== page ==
One way that has been suggested (initially by the Census Bureau) to deal with the new complexity was to summarize race data by looking at two basic counts associated with a given basic racial group. If you want to look at data for the Asian racial category (for example) you would get data for all persons who indicated that they were Asian and no other race, i.e. "Asian alone". The companion category would be all persons who checked the "Asian" box on their form, i.e. "Asian alone or in combination with other races". These two counts represent an interval in which the value of "Asian persons" falls. The reason we have an interval instead of a simple count as before, is because now being "Asian" is not a simple yes/no question. You can be completely Asian ("Asian alone" — the lower limit of the interval) or you can be at least partly Asian ("Asian alone or in combination..." — the upper limit of the interval.) Of course, you can also be in the partly Asian category; these are the people who make up the interval.
In producing products based on the PL94 data, the MCDC has decided to focus primarily on the use of these racial intervals for report race-stratified data. It turns out that this was not exactly a trivial thing to do. If you study the 288 cells of the four tables on the PL94 files as distributed by the Census Bureau, you will not find any explicit counts of such things. To determine the number of persons who are "Asian alone or in combination.." you have to identify and sum the 32 cells in Table PL1 that indicate persons who are all or partly Asian. Trying to then determine how many of this total is of voting age and/or of Hispanic origin requires even more careful study and aggregation of data in the other PL tables. The process is tedious (even by our standards) and error prone. But we felt it was worth the effort, so we created our own transformed extract files where we created exlicit counts that were based on the "racial interval" approach.
We are creating a series of standard reports based on the data reported in the PL94 files. Each of these reports contains similar data in terms of the demographic characteristic reported. They vary only in terms of the geography involved -- what geographic entities are summarized and what geographic universe. So, for example, there is one such report for counties (and the state totals) in Missouri, and another for the same geographic entities in Illinois, and another for Kansas, etc. There is another report that shows Missouri places with names starting with "A" thru "D", etc. The reports also have a time dimension to them. They not only report results from the 2000 census but attempt to report comparable, or nearly comparable, data from the 1990 census. The reports can vary in terms of whether or not the 1990 data is reported. For small area geography (census tract and block group, for example) you need to convert the 1990 data from the census geographic units used for reporting the data in 1990 to the corresponding 2000 units. (Census tracts in general may change across decades.) As a result, we may not have had the resources to convert the 1990 data for other states (other than Missouri) to the 2000 equivalents. But we were able to do so for Missouri, so all reports for Missouri should include the 1990 data.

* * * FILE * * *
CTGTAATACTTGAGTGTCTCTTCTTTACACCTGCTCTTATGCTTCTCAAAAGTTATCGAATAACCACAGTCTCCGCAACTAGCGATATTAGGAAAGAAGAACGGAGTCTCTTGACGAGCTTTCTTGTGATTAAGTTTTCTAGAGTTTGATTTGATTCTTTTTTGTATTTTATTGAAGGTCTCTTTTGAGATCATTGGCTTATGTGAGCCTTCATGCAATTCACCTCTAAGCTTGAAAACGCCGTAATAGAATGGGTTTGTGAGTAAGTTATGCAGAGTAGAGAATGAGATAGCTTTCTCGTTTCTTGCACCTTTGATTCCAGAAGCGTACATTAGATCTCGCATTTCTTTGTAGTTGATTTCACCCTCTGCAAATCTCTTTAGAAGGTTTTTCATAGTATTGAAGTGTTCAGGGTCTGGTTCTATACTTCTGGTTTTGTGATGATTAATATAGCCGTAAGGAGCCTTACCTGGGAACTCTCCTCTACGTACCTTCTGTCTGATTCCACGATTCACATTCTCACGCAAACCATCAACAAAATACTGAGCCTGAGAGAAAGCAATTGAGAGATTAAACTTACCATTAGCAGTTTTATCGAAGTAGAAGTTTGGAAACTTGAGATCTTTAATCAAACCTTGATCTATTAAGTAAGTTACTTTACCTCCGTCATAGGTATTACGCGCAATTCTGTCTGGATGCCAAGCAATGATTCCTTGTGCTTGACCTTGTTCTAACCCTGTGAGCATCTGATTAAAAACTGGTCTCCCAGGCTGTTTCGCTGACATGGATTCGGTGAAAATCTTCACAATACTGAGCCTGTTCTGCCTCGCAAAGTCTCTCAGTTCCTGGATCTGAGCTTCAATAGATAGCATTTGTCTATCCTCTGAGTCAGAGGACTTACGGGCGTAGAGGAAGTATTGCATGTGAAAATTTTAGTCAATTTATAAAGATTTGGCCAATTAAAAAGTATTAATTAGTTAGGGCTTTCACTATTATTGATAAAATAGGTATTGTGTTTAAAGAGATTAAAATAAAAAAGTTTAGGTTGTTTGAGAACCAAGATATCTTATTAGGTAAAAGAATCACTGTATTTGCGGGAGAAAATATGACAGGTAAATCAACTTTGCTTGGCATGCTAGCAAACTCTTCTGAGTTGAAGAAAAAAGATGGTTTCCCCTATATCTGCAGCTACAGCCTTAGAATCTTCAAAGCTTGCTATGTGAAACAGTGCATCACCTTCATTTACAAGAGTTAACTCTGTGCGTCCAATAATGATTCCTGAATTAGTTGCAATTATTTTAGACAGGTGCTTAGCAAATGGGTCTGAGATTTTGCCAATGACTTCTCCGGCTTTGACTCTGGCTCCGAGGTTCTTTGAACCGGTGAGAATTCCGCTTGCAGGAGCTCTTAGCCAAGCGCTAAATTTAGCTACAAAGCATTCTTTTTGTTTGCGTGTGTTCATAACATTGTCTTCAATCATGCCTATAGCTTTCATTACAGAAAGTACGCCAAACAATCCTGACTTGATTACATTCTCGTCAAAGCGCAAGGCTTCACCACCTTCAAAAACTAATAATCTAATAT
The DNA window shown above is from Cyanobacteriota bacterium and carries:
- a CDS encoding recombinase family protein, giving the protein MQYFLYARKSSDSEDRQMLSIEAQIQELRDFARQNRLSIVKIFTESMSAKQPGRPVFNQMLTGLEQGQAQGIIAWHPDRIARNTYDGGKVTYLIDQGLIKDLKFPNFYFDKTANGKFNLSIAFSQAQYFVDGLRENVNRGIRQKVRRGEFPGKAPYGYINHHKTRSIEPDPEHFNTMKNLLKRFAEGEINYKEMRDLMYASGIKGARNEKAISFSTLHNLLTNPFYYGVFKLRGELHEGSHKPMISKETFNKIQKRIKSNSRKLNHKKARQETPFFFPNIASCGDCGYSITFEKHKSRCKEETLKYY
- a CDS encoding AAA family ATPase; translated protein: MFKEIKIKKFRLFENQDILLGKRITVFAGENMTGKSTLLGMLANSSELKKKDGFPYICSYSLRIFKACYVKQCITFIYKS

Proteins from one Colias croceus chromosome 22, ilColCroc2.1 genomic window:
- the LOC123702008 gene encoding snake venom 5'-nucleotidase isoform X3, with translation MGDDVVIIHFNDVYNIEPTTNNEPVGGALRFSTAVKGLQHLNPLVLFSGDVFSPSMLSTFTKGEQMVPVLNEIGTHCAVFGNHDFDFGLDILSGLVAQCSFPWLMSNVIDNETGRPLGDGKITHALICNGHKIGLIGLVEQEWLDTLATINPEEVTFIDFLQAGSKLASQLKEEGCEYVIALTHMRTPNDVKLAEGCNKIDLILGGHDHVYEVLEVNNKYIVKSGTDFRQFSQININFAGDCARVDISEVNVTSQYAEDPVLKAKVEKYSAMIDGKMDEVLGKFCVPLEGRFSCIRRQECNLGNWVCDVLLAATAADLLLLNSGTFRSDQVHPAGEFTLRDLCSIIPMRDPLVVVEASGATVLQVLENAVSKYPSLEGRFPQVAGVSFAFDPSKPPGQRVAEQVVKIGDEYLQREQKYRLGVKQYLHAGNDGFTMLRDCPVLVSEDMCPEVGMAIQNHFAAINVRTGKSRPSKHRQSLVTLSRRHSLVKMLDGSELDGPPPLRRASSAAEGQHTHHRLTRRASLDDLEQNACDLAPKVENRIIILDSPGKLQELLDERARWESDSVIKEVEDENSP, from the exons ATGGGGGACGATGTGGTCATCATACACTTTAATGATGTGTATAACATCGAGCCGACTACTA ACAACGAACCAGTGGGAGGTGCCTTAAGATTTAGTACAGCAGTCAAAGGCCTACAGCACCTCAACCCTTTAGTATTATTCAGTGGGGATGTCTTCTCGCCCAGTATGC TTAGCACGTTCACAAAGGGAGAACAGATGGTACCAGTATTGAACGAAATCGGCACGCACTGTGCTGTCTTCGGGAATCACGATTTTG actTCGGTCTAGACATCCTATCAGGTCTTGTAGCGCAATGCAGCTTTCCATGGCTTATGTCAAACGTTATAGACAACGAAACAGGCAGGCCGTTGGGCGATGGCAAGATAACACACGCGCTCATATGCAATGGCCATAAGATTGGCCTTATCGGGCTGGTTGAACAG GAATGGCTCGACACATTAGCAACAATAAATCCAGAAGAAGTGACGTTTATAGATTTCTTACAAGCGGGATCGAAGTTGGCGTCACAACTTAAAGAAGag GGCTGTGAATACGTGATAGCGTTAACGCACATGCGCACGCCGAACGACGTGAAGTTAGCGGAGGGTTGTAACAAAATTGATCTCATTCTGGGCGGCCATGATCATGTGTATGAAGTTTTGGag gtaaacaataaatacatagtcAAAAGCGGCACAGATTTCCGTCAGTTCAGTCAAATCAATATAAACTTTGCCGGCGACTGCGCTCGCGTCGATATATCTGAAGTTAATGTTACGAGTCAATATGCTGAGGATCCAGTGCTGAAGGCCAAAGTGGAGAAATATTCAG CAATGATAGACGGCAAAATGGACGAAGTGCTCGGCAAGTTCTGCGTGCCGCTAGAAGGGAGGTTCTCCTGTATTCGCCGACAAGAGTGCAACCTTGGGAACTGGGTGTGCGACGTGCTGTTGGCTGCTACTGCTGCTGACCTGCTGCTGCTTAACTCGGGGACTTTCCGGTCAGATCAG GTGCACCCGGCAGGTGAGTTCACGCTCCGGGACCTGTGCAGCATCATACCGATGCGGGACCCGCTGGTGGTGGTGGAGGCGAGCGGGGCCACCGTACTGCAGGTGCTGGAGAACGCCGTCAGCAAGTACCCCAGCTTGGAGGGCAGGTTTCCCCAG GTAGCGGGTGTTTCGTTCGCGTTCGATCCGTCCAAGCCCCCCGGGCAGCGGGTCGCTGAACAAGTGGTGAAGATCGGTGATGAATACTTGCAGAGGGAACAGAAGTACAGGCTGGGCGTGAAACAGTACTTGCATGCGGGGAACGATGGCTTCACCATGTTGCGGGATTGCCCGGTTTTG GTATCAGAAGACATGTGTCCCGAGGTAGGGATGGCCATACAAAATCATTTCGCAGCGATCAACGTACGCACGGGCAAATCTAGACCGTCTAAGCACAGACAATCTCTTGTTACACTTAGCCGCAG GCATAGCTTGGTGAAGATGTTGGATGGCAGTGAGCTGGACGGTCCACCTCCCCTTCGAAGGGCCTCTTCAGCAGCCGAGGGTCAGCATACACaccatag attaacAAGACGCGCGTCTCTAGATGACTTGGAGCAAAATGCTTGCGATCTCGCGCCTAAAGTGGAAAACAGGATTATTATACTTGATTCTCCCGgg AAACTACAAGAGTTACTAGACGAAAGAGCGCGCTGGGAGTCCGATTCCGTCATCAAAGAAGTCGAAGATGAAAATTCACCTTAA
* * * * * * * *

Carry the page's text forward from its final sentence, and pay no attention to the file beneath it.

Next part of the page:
You will notice that in these reports there are racially-based "Population Group" counts which for 2000 are reported as a pair of figures separated by a "-". These numbers are the "racial intervals" described above. The corresponding data for 1990 has simple counts for the corresponding cells since racial categories were simpler then. We purposely opted not to explicitly attempt to report any value labeled as a change or percent change in any race-based category. People are going to want to know what the change was in the African American population of Missouri between 1990 and 2000 was. But we have no simple one-number answer. But we can provide any interval. For specific kinds of applications involving legal definitions of race it may be possible to cite a more specific answer to the question of how many persons are African American. But there is no single universal one-number answer.
The MCDC has attempted to do what we can to make it easy for data users to get trends in these PL94 data itesm over time. Specifically, we have been reworking data from the 1990 PL94-171 files. Data from 1990, reworked to be compatible with 2000 (and for use in our Basic Trend Reports) has been created within the MCDC data archive. These data sets can be accessed using our uexplore/xtract web applications. The directory containing the relevant 1990 data is /data/census_1990/pl9490/pl9490tx. The URL for invoking the uexplore application pointing to this directory is /cgi-bin/uexplore?/data/census_1990/pl9490/pl9490tx@secure. Note especially the data sets that have names with "00" in them. These are summaries of 1990 data by 2000 census geography. For example, the data set motrs00 has 1990 data tabulated to 2000 census tracts. This, of course, is what we'll be using to create tract-level Basic Trend Reports. But sophisticated data users will want to simply capture these data for processing within their own software packages.
Getting data for census blocks, block groups and tracts is only useful if you know where these geographic areas are. The key to this information lies in electronic maps prepared by the Bureau showing detailed street networks along with the boundaries and labels of the census geography. The Bureau will be posting this maps to the web in a series of pdf files. You can access these from the web. Hard copies of the maps for Missouri will be available from the Geographic Resources Center at the University of Missouri. We also understand that Kinkos and others can make hard copies from the pdf files. The maps are designed to print on large "E size" paper (36" x 34").